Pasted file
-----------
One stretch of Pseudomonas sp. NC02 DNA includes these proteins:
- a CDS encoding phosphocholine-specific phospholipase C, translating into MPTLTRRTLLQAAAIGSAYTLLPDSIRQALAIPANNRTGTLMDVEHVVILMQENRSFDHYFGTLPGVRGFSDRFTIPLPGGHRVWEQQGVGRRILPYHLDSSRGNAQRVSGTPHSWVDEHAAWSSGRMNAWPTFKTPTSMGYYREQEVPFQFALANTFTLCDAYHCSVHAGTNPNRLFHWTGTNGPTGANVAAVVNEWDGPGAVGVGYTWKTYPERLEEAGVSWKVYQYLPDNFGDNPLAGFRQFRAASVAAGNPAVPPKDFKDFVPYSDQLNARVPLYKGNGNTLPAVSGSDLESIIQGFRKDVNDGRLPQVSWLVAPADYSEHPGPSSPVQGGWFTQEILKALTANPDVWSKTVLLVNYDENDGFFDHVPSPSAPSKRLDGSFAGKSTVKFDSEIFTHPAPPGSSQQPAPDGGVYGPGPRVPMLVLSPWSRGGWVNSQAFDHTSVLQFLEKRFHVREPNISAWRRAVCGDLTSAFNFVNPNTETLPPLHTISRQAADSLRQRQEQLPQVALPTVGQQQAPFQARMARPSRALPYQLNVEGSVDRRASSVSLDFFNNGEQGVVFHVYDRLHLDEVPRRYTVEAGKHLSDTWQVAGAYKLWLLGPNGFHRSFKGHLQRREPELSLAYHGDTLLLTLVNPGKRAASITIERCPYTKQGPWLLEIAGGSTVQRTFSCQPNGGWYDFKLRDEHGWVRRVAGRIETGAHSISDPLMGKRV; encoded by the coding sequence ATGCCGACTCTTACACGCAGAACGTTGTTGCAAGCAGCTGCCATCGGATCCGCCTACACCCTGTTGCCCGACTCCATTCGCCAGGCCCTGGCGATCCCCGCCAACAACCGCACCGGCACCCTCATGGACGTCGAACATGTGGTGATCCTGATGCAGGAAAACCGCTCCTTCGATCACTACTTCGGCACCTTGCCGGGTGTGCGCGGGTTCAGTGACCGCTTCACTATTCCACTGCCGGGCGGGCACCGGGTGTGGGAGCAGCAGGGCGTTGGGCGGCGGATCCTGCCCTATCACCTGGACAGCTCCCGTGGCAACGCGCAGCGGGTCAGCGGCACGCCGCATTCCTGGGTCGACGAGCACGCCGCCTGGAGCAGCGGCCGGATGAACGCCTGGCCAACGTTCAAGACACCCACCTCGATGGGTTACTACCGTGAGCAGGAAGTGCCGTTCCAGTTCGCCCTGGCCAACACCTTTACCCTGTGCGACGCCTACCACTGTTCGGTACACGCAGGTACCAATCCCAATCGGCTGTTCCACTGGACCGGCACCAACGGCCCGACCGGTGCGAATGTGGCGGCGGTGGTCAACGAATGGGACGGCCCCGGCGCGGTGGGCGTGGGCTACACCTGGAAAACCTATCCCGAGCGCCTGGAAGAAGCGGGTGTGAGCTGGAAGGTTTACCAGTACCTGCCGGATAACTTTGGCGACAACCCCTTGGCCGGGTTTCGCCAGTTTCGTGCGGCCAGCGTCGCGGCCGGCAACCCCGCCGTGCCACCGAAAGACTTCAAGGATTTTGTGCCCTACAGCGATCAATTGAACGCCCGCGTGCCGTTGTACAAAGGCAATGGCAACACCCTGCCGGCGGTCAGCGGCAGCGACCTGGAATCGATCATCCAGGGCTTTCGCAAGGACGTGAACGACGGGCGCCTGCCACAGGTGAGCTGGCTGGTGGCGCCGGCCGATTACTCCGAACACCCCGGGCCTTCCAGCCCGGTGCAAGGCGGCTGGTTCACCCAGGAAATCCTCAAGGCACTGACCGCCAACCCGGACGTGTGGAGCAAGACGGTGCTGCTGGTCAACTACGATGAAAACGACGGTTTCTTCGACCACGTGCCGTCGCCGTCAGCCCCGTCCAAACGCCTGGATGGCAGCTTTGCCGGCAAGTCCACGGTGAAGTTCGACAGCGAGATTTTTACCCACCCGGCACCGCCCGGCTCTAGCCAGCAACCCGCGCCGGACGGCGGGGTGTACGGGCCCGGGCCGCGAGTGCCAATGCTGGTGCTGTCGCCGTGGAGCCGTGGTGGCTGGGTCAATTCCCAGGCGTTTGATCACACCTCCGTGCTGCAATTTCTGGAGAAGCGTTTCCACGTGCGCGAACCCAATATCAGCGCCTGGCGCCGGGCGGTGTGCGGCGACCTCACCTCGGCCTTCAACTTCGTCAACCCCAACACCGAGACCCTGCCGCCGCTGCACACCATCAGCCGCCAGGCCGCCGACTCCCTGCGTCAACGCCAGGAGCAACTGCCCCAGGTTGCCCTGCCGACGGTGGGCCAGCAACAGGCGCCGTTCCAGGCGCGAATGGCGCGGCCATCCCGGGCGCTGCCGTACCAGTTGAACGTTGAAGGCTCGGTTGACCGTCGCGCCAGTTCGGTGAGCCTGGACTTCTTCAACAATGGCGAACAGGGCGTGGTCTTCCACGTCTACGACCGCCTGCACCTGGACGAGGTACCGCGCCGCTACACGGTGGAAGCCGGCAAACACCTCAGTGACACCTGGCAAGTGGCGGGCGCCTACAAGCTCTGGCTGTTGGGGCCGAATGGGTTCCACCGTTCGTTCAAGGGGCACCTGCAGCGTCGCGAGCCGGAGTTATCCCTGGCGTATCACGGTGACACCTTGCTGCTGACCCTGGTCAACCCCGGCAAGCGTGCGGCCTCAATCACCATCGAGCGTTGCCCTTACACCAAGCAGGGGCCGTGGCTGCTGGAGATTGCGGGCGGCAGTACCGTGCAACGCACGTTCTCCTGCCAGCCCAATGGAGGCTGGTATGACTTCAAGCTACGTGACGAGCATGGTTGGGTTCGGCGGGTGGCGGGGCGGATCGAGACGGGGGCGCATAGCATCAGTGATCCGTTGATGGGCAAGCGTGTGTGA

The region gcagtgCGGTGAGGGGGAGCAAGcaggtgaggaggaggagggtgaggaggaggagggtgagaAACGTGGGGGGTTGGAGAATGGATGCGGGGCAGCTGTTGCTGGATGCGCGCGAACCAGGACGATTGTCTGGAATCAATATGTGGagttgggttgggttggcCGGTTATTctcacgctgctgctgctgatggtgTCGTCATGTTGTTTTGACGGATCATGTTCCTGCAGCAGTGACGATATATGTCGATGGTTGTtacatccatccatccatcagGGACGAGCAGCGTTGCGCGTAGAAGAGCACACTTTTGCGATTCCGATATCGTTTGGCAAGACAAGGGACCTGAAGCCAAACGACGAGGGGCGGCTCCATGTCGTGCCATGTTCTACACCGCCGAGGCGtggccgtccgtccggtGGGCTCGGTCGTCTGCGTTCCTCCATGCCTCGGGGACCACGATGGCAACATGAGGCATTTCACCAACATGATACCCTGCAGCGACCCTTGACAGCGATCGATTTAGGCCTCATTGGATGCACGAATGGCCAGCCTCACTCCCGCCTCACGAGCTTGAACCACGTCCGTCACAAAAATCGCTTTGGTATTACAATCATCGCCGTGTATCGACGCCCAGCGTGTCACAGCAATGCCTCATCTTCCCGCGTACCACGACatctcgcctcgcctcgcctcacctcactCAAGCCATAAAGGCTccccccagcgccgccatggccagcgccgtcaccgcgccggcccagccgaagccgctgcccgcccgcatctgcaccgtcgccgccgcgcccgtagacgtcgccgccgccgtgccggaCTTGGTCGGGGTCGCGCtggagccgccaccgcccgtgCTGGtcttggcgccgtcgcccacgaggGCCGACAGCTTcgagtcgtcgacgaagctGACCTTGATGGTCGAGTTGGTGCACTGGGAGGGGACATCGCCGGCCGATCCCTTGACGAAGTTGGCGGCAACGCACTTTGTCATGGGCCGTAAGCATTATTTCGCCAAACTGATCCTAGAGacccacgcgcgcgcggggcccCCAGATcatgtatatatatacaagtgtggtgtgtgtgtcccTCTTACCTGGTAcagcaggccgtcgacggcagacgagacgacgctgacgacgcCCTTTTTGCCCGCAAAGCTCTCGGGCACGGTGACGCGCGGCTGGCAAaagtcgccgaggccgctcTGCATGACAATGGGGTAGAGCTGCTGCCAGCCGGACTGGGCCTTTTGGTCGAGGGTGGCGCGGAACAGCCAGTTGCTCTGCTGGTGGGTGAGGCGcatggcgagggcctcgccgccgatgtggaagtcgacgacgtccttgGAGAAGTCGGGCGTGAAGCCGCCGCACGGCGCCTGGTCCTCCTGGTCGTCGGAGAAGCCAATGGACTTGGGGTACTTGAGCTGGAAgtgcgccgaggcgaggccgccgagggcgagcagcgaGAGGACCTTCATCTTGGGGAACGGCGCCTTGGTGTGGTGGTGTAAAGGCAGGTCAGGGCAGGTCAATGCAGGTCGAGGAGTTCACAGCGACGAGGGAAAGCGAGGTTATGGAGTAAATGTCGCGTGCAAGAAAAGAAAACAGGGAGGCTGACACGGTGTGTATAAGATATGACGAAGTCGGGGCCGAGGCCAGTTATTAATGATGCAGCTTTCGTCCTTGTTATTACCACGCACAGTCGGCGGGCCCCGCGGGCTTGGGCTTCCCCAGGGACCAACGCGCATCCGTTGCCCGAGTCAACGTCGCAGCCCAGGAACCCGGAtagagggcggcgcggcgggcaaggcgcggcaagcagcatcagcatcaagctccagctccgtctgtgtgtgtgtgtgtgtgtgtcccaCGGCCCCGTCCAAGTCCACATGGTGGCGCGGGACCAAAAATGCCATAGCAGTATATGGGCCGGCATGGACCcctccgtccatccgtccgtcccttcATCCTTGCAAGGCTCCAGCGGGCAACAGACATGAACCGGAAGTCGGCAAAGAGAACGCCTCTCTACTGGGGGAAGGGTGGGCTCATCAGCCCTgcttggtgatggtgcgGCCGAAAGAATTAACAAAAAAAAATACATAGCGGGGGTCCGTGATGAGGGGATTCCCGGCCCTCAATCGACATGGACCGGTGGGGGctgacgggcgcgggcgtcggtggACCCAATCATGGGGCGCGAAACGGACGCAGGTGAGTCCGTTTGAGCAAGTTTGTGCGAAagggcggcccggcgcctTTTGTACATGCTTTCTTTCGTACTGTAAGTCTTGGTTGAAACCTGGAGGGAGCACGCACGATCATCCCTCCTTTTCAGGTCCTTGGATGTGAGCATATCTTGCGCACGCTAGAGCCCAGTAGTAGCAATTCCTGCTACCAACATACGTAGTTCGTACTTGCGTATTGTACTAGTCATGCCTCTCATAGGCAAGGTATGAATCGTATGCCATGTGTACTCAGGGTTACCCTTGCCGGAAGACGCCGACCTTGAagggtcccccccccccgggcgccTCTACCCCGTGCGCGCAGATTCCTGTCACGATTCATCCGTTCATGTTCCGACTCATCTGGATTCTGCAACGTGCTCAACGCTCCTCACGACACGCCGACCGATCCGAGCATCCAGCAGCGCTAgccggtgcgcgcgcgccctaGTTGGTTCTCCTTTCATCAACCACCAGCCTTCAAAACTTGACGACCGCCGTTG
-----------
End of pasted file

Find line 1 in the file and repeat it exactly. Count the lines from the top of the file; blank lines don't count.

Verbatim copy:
One stretch of Pseudomonas sp. NC02 DNA includes these proteins: